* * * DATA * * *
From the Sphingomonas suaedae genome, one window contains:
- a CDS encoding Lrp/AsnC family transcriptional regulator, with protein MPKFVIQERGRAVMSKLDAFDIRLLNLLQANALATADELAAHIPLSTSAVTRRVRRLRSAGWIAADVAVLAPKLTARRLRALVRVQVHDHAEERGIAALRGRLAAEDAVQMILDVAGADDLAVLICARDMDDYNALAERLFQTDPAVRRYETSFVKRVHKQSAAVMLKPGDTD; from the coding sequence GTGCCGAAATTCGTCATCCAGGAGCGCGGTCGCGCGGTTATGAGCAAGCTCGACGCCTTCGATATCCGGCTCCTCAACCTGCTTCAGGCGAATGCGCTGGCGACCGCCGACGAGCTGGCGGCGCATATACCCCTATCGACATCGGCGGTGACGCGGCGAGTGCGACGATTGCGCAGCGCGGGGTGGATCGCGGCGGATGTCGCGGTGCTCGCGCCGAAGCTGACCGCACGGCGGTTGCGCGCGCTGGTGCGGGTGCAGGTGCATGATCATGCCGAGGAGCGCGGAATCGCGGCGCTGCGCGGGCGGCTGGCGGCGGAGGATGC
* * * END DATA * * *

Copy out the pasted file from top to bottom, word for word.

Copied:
From the Sphingomonas suaedae genome, one window contains:
- a CDS encoding Lrp/AsnC family transcriptional regulator, with protein MPKFVIQERGRAVMSKLDAFDIRLLNLLQANALATADELAAHIPLSTSAVTRRVRRLRSAGWIAADVAVLAPKLTARRLRALVRVQVHDHAEERGIAALRGRLAAEDAVQMILDVAGADDLAVLICARDMDDYNALAERLFQTDPAVRRYETSFVKRVHKQSAAVMLKPGDTD; from the coding sequence GTGCCGAAATTCGTCATCCAGGAGCGCGGTCGCGCGGTTATGAGCAAGCTCGACGCCTTCGATATCCGGCTCCTCAACCTGCTTCAGGCGAATGCGCTGGCGACCGCCGACGAGCTGGCGGCGCATATACCCCTATCGACATCGGCGGTGACGCGGCGAGTGCGACGATTGCGCAGCGCGGGGTGGATCGCGGCGGATGTCGCGGTGCTCGCGCCGAAGCTGACCGCACGGCGGTTGCGCGCGCTGGTGCGGGTGCAGGTGCATGATCATGCCGAGGAGCGCGGAATCGCGGCGCTGCGCGGGCGGCTGGCGGCGGAGGATGC